Long before I was born, my grandmother was a painter. The inside of our ranch house looked more like a museum than a homestead in the Arizona desert, the walls were covered in her paintings from her life as an impressionist in the Pacific Palisades in the 1950s-60s.
As the wife of a cattle rancher she was a paradox. She cooked gourmet meals, she made her own clothes, she loved her dogs, she was elegant, always proper and a bit of a recluse. And though I was in my 30’s when she passed away, I had never seen her paint.
A few years ago, I was cleaning out a storage area with my Dad and saw a stack of frames in a back corner. “What is that?” I asked. “Those are your grandmothers, they stay here.” My dad is a man of few words, and when he says something he means it, so case closed. Once a year, in conversation, I would ask about the stack of paintings and he usually growled a “no”. But this year, he said, “ah well, I guess we could take a look at them, but I think the only thing thats back there are the nudes”. If I wasn’t sitting down for that conversation I would have stumbled. After hanging up, I held my hands together tightly in front of my face and smiled, thanking the universe for my good fortune.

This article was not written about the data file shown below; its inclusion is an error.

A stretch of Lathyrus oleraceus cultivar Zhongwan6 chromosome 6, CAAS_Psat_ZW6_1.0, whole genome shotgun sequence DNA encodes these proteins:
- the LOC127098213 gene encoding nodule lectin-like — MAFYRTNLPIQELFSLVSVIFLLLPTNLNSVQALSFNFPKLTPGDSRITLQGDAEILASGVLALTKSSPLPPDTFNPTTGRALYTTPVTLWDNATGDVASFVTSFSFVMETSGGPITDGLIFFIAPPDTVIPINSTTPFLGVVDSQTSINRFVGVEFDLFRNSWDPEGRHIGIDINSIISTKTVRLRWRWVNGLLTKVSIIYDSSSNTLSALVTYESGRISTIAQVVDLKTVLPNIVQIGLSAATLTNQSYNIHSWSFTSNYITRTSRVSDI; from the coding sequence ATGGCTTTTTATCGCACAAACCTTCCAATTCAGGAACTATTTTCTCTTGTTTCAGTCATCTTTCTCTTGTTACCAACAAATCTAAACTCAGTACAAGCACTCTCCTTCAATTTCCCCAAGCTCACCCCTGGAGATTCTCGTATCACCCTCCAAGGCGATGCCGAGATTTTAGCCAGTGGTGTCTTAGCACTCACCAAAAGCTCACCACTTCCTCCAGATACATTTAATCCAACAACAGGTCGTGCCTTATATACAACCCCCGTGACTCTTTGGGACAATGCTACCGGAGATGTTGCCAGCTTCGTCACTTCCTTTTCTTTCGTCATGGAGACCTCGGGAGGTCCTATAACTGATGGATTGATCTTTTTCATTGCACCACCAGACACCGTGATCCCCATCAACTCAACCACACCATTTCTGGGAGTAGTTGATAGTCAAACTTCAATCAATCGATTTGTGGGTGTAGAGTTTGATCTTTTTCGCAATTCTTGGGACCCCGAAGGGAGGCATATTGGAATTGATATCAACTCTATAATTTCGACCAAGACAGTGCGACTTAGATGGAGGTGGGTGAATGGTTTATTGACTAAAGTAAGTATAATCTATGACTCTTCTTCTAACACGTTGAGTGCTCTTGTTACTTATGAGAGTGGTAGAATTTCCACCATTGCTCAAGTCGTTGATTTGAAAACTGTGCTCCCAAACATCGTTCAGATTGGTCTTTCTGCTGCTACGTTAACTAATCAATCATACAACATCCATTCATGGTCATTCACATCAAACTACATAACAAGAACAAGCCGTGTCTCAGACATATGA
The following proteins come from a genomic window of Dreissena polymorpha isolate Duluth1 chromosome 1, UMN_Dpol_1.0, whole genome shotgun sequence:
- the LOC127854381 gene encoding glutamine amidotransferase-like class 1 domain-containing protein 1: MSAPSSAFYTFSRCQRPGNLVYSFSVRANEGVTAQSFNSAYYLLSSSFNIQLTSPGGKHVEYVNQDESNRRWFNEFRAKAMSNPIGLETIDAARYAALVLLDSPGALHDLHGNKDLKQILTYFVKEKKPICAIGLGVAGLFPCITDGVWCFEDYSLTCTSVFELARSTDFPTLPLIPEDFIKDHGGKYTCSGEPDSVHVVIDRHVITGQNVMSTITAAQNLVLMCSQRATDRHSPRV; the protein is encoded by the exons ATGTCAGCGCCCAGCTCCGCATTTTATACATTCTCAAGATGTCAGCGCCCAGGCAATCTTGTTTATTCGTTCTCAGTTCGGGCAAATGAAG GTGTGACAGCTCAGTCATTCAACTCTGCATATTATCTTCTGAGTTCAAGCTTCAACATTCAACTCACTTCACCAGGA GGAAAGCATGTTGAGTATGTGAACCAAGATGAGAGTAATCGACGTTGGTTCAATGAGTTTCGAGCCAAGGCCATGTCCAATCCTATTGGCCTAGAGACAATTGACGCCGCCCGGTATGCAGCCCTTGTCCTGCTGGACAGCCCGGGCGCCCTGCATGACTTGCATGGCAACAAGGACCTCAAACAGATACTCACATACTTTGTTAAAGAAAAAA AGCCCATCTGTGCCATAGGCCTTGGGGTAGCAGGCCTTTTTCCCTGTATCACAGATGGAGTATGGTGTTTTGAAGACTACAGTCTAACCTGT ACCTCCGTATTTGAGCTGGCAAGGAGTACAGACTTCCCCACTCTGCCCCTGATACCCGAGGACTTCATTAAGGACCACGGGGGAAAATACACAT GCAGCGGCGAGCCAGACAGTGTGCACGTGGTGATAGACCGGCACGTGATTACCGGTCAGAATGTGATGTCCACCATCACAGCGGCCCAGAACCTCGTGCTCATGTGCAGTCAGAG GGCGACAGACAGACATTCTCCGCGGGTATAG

Nudity can be tough, it’s difficult to be realisitc about the human form in todays photoshopped world. Nudity, sensuality and sexuality and vulgarity are often confused, but not here, in these paintings. For me, having these nudes is a mark of self acceptance, a connection with my bloodline. When I look at these paintings, I see my grandmother in black and white, wearing flat canvas shoes and a painting smock. I see her eyes close and her teeth glow when she throws back her head and laughs.
This isn’t the same woman I grew up with, but this is the one I remember now. Once upon a time, long before I was born, my grandmother was an artist, and an adventurer. The nudes have told me so.